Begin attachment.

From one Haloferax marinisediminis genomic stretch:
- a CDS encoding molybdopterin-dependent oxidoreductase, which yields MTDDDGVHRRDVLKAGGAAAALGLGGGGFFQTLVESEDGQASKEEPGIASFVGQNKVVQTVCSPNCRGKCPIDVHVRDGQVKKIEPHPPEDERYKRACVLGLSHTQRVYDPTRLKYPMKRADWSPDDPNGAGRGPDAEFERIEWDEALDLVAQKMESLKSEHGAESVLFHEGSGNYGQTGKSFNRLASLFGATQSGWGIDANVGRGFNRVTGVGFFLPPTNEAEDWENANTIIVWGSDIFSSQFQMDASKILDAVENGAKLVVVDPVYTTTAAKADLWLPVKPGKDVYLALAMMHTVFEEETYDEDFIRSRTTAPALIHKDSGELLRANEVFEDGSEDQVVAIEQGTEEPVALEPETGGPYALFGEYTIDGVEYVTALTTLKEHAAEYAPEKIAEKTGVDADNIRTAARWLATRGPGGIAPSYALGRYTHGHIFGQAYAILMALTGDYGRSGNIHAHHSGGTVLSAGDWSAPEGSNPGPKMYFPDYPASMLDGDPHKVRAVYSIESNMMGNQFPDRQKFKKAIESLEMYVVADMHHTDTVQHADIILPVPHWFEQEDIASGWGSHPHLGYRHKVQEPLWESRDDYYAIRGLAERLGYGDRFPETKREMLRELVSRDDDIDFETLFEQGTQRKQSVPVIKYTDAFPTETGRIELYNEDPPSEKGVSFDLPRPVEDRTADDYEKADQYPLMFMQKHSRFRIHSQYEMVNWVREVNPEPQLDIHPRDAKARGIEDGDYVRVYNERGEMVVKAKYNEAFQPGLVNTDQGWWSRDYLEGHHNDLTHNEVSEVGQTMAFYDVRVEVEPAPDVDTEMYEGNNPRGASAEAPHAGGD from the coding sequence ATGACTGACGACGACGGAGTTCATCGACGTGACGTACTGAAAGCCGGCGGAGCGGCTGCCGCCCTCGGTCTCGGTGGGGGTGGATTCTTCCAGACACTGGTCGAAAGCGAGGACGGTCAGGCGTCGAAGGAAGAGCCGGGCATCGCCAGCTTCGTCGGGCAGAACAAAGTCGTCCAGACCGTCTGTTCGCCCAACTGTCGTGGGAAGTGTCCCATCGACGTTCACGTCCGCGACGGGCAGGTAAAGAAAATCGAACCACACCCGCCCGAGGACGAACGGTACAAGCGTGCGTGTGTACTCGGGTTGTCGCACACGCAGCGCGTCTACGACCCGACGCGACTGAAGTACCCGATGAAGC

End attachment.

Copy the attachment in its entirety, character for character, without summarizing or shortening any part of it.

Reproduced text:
From one Haloferax marinisediminis genomic stretch:
- a CDS encoding molybdopterin-dependent oxidoreductase, which yields MTDDDGVHRRDVLKAGGAAAALGLGGGGFFQTLVESEDGQASKEEPGIASFVGQNKVVQTVCSPNCRGKCPIDVHVRDGQVKKIEPHPPEDERYKRACVLGLSHTQRVYDPTRLKYPMKRADWSPDDPNGAGRGPDAEFERIEWDEALDLVAQKMESLKSEHGAESVLFHEGSGNYGQTGKSFNRLASLFGATQSGWGIDANVGRGFNRVTGVGFFLPPTNEAEDWENANTIIVWGSDIFSSQFQMDASKILDAVENGAKLVVVDPVYTTTAAKADLWLPVKPGKDVYLALAMMHTVFEEETYDEDFIRSRTTAPALIHKDSGELLRANEVFEDGSEDQVVAIEQGTEEPVALEPETGGPYALFGEYTIDGVEYVTALTTLKEHAAEYAPEKIAEKTGVDADNIRTAARWLATRGPGGIAPSYALGRYTHGHIFGQAYAILMALTGDYGRSGNIHAHHSGGTVLSAGDWSAPEGSNPGPKMYFPDYPASMLDGDPHKVRAVYSIESNMMGNQFPDRQKFKKAIESLEMYVVADMHHTDTVQHADIILPVPHWFEQEDIASGWGSHPHLGYRHKVQEPLWESRDDYYAIRGLAERLGYGDRFPETKREMLRELVSRDDDIDFETLFEQGTQRKQSVPVIKYTDAFPTETGRIELYNEDPPSEKGVSFDLPRPVEDRTADDYEKADQYPLMFMQKHSRFRIHSQYEMVNWVREVNPEPQLDIHPRDAKARGIEDGDYVRVYNERGEMVVKAKYNEAFQPGLVNTDQGWWSRDYLEGHHNDLTHNEVSEVGQTMAFYDVRVEVEPAPDVDTEMYEGNNPRGASAEAPHAGGD from the coding sequence ATGACTGACGACGACGGAGTTCATCGACGTGACGTACTGAAAGCCGGCGGAGCGGCTGCCGCCCTCGGTCTCGGTGGGGGTGGATTCTTCCAGACACTGGTCGAAAGCGAGGACGGTCAGGCGTCGAAGGAAGAGCCGGGCATCGCCAGCTTCGTCGGGCAGAACAAAGTCGTCCAGACCGTCTGTTCGCCCAACTGTCGTGGGAAGTGTCCCATCGACGTTCACGTCCGCGACGGGCAGGTAAAGAAAATCGAACCACACCCGCCCGAGGACGAACGGTACAAGCGTGCGTGTGTACTCGGGTTGTCGCACACGCAGCGCGTCTACGACCCGACGCGACTGAAGTACCCGATGAAGC